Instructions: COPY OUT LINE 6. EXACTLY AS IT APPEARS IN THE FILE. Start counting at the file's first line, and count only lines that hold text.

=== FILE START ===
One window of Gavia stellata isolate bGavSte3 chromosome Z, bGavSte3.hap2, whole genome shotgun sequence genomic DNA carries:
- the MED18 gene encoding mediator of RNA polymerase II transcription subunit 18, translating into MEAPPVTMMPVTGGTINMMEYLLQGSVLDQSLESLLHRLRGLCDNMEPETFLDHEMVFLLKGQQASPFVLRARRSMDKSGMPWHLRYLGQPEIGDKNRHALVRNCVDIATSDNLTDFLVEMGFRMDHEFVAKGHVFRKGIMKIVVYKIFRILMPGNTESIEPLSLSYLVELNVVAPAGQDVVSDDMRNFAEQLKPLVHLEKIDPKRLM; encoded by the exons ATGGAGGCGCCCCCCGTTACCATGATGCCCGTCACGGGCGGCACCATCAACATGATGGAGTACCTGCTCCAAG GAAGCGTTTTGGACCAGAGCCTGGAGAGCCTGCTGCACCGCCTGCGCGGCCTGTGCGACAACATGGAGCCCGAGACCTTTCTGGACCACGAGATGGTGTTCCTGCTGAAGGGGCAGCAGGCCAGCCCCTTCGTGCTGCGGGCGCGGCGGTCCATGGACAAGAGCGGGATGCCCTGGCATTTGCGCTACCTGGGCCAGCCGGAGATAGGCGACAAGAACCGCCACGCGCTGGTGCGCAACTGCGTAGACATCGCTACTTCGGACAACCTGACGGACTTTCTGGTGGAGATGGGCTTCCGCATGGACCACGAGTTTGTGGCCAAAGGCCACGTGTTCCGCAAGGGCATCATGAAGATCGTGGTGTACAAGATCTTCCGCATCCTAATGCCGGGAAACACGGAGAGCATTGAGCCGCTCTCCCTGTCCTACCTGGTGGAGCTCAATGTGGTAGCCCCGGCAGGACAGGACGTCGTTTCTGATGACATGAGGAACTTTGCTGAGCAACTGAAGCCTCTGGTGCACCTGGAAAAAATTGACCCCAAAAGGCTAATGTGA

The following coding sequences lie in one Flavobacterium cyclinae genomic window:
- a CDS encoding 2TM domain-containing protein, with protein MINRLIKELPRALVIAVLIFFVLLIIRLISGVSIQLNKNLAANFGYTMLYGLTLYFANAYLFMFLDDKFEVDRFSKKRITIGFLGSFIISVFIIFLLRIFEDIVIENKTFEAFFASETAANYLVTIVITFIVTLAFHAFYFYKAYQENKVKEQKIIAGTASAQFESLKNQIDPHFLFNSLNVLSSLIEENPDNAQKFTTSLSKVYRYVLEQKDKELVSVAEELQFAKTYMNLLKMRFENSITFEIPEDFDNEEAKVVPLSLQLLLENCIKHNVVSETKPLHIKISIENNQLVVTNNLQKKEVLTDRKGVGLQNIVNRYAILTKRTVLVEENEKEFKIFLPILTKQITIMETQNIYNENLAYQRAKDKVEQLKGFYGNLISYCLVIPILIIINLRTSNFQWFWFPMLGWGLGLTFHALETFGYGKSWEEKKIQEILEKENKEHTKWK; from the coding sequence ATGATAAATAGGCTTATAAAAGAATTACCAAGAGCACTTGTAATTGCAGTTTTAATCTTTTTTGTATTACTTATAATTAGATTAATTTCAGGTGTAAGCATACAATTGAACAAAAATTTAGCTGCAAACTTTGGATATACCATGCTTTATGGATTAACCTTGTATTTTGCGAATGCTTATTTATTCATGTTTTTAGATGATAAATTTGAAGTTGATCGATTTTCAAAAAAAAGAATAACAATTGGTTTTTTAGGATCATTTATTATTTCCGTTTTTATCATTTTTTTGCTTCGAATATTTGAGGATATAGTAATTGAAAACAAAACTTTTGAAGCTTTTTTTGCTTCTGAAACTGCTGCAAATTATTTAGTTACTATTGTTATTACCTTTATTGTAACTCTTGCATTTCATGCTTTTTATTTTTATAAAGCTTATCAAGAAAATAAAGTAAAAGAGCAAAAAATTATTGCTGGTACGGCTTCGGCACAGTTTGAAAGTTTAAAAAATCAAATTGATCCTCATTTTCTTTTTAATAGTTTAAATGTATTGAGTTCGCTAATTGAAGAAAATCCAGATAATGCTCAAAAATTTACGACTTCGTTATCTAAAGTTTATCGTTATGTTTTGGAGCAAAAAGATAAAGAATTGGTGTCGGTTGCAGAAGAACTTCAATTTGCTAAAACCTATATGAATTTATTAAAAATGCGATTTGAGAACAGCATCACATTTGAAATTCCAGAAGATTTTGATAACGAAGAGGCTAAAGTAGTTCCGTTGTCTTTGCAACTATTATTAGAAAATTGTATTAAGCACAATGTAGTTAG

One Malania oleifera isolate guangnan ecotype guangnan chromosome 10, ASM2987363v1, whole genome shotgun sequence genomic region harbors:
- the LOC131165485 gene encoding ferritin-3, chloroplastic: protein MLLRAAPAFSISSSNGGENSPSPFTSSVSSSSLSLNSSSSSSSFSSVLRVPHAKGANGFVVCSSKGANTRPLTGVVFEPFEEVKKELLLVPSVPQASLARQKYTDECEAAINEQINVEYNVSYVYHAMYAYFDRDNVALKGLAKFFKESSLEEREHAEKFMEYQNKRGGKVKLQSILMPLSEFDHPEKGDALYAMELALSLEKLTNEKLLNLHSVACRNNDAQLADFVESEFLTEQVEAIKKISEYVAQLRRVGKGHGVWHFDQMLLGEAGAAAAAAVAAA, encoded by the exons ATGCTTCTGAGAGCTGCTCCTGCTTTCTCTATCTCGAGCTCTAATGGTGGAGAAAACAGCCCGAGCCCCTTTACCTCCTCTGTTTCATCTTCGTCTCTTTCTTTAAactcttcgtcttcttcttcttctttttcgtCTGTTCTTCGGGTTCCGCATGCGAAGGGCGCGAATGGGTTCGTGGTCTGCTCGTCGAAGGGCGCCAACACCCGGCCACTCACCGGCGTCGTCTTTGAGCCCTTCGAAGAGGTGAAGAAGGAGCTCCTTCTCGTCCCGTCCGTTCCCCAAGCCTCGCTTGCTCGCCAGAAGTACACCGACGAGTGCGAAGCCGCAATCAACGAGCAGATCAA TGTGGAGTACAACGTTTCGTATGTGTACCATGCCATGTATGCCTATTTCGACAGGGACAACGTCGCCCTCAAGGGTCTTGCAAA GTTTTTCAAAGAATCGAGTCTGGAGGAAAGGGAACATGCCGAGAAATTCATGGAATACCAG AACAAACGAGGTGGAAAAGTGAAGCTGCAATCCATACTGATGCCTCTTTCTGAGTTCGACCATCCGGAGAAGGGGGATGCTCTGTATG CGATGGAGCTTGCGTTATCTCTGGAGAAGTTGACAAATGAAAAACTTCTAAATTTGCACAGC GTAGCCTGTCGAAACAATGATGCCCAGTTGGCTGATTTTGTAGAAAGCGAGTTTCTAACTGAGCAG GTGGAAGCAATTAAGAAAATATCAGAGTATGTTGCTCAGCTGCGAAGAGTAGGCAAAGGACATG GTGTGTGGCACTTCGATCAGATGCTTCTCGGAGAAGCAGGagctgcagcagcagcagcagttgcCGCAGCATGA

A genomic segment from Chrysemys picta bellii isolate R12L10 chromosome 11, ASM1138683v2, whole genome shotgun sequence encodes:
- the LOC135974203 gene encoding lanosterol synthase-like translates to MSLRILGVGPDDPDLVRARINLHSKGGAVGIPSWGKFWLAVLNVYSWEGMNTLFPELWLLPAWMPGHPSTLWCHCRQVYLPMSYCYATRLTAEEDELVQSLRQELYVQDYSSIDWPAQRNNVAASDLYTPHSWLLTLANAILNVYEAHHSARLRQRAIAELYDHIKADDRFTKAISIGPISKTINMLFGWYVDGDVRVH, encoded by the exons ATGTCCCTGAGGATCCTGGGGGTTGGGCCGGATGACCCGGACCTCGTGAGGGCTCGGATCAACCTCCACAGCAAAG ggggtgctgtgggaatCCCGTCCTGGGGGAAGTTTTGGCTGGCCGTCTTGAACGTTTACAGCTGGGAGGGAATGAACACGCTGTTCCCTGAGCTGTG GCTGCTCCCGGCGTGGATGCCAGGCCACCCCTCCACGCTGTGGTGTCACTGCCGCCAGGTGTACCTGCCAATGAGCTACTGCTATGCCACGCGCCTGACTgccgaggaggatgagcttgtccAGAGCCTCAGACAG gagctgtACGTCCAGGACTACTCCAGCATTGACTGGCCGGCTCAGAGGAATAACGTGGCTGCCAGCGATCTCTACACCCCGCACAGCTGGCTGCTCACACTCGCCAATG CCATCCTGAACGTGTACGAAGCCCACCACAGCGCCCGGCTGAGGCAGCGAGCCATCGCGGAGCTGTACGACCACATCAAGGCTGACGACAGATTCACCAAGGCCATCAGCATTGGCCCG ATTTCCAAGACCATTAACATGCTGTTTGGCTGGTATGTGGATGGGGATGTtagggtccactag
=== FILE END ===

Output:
- the LOC131165485 gene encoding ferritin-3, chloroplastic: protein MLLRAAPAFSISSSNGGENSPSPFTSSVSSSSLSLNSSSSSSSFSSVLRVPHAKGANGFVVCSSKGANTRPLTGVVFEPFEEVKKELLLVPSVPQASLARQKYTDECEAAINEQINVEYNVSYVYHAMYAYFDRDNVALKGLAKFFKESSLEEREHAEKFMEYQNKRGGKVKLQSILMPLSEFDHPEKGDALYAMELALSLEKLTNEKLLNLHSVACRNNDAQLADFVESEFLTEQVEAIKKISEYVAQLRRVGKGHGVWHFDQMLLGEAGAAAAAAVAAA, encoded by the exons ATGCTTCTGAGAGCTGCTCCTGCTTTCTCTATCTCGAGCTCTAATGGTGGAGAAAACAGCCCGAGCCCCTTTACCTCCTCTGTTTCATCTTCGTCTCTTTCTTTAAactcttcgtcttcttcttcttctttttcgtCTGTTCTTCGGGTTCCGCATGCGAAGGGCGCGAATGGGTTCGTGGTCTGCTCGTCGAAGGGCGCCAACACCCGGCCACTCACCGGCGTCGTCTTTGAGCCCTTCGAAGAGGTGAAGAAGGAGCTCCTTCTCGTCCCGTCCGTTCCCCAAGCCTCGCTTGCTCGCCAGAAGTACACCGACGAGTGCGAAGCCGCAATCAACGAGCAGATCAA TGTGGAGTACAACGTTTCGTATGTGTACCATGCCATGTATGCCTATTTCGACAGGGACAACGTCGCCCTCAAGGGTCTTGCAAA GTTTTTCAAAGAATCGAGTCTGGAGGAAAGGGAACATGCCGAGAAATTCATGGAATACCAG AACAAACGAGGTGGAAAAGTGAAGCTGCAATCCATACTGATGCCTCTTTCTGAGTTCGACCATCCGGAGAAGGGGGATGCTCTGTATG CGATGGAGCTTGCGTTATCTCTGGAGAAGTTGACAAATGAAAAACTTCTAAATTTGCACAGC GTAGCCTGTCGAAACAATGATGCCCAGTTGGCTGATTTTGTAGAAAGCGAGTTTCTAACTGAGCAG GTGGAAGCAATTAAGAAAATATCAGAGTATGTTGCTCAGCTGCGAAGAGTAGGCAAAGGACATG GTGTGTGGCACTTCGATCAGATGCTTCTCGGAGAAGCAGGagctgcagcagcagcagcagttgcCGCAGCATGA